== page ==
You seem to be assuming that local authorities will not be making changes then. Okay. I though the Libertarians like less state regulation, now you want the national government to keep more control?

Unless local authorities/head teachers choose to have early holidays it becomes pointless. Token schooling should not be treated a proper pathway to a good education.

04MR17
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(Original post by Jammy Duel)
If this is only applying to the current academic year it is pretty ****ing stupid because it will only apply for a few days, if it applies to the next academic year it is also stupid because it means extending the current woefully inadequate circumstances for another year, this line in particular is rather absurd:

- Parents will not be prosecuted for refusing to send their child to school for the duration of the academic year, provided that grounds for doing so are provided to the school.

It means that parents can deny their children a year of education as long as they give some random excuse to the school
To confirm, this is applying until a point at which further updates are provided by the Department for Education. I hope this occurs before September. I'd also remind the house that I'd have liked for this MR to be released much earlier than today.

Parents cannot deny their children a year of education, education takes place all the time without the need of schools to exist.
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(Original post by 04MR17)
To confirm, this is applying until a point at which further updates are provided by the Department for Education. I hope this occurs before September. I'd also remind the house that I'd have liked for this MR to be released much earlier than today.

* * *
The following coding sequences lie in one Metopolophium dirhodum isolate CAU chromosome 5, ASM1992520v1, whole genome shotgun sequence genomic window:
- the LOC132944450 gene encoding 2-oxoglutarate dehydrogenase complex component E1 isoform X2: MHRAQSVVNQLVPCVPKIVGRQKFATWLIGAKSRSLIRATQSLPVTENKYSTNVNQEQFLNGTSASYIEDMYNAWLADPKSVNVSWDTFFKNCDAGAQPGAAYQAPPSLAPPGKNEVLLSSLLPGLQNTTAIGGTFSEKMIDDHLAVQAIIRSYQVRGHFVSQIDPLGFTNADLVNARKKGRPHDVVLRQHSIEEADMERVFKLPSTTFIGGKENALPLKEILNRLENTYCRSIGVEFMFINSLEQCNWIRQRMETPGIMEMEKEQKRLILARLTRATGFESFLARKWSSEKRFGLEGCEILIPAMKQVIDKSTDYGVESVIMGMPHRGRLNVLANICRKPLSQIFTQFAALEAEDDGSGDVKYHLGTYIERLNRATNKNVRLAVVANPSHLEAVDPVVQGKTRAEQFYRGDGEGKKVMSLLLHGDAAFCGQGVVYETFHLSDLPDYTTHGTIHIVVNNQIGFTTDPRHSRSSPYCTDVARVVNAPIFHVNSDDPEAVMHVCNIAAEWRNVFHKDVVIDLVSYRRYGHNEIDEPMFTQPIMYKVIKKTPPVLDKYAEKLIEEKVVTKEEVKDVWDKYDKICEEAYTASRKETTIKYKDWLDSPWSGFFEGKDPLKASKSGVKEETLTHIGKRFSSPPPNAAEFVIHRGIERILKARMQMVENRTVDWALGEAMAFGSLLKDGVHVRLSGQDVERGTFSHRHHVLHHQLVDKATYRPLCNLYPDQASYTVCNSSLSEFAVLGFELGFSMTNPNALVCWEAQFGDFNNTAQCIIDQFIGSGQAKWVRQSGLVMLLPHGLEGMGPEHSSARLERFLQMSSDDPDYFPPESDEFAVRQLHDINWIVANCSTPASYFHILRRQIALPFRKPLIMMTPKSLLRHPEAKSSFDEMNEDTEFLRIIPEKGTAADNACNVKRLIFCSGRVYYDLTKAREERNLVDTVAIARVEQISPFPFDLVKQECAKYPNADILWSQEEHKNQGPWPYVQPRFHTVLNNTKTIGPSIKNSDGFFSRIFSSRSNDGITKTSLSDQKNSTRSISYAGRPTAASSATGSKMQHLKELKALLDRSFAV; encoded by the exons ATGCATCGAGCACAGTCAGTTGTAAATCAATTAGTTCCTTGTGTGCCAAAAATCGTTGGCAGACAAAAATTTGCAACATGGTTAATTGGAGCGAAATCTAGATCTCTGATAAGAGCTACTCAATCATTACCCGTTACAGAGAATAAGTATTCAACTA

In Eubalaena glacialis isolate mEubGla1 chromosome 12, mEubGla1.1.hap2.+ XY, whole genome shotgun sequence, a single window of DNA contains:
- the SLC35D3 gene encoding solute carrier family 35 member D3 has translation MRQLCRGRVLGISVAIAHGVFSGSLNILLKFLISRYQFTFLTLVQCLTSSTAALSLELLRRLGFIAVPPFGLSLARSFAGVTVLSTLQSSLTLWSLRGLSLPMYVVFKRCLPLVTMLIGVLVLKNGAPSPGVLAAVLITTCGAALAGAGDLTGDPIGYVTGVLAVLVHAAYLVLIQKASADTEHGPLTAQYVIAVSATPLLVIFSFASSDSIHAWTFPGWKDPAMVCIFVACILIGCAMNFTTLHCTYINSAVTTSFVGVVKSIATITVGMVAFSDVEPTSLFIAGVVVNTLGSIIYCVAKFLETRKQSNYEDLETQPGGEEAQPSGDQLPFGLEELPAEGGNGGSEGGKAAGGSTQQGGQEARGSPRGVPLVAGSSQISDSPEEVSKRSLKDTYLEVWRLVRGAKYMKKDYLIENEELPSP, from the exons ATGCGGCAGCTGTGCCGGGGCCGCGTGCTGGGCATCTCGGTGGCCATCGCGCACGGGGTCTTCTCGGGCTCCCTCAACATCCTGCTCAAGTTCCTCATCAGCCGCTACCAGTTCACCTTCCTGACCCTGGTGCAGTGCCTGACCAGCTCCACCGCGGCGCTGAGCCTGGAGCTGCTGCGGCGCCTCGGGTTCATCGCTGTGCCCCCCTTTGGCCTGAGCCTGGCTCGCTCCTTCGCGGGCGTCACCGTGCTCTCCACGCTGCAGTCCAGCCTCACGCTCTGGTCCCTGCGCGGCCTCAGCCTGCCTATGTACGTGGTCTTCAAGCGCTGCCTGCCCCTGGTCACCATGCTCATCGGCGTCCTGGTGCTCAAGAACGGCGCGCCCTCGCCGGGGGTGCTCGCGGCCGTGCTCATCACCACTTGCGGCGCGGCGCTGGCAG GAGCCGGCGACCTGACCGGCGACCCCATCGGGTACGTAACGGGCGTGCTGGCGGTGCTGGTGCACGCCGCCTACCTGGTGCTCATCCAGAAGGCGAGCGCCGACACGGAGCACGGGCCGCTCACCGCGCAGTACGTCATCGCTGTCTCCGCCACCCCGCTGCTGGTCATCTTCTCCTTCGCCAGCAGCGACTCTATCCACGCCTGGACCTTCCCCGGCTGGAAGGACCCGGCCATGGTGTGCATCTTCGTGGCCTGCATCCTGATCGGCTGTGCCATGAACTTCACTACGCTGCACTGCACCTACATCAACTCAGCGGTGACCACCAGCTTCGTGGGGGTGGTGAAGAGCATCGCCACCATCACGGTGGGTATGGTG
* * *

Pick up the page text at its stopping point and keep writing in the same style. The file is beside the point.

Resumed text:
Parents cannot deny their children a year of education, education takes place all the time without the need of schools to exist.
If you are hoping to change something before September what is the point of publishing this now other than to look like something is being done given it won't be in force very long before the holidays.

I am incorrect in saying it would only move summer forwards 2 days without rushing, I was thinking division was 5 days rather than 4 so this could pass Sunday 12th, although one should question whether it is appropriate to be giving notice of just a few hours for school closures.

And quit with this "education takes place without school" *******s, it is a really poor cop out justification for allowing parents to arbitrarily take their kids out of school for a year, we send them to school rather than letting them learn by pissing about for a reason.
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Children are not super-spreaders of COVID-19, they are super-spreaders of flu. The viruses are completely different things. They can be super-spreaders of one and not the other. This is a fact!

You avoided the question well. I asked if they are super-spreaders of viruses, without specifying one?

Unless they are poor and then the majority of them don't receive anything at home so they are recovering only 50% of their education.

Nope, because you're again assuming that education is something that is only received.

Why do you want to limit the pace? The NHS is at overcapacity and if you accept COVID-19 is not going away, that increases the risk of more cases happening during flu season. Children are fit and healthy and should get their infection over and done with before autumn.

I will spare the member from receiving an in-depth review of the merits of avoiding the quick death of thousands of people, if not more. Again, you're either assuming that children becoming infected isn't going to be harmful to anyone because it would be impossible for children to then spread the virus to family members; or, you're just plainly advocating for herd immunity, which is not something that an education-focused MR is going to be able to stage a full debate on.

Miss Maddie
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Jammy Duel
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(Original post by TheDefiniteArticle)
Bloody hell, I skimmed past that.

Can we add the phrase 'which the local education authority considers to justify this as being in the best interests of the child' after the word 'grounds' here please?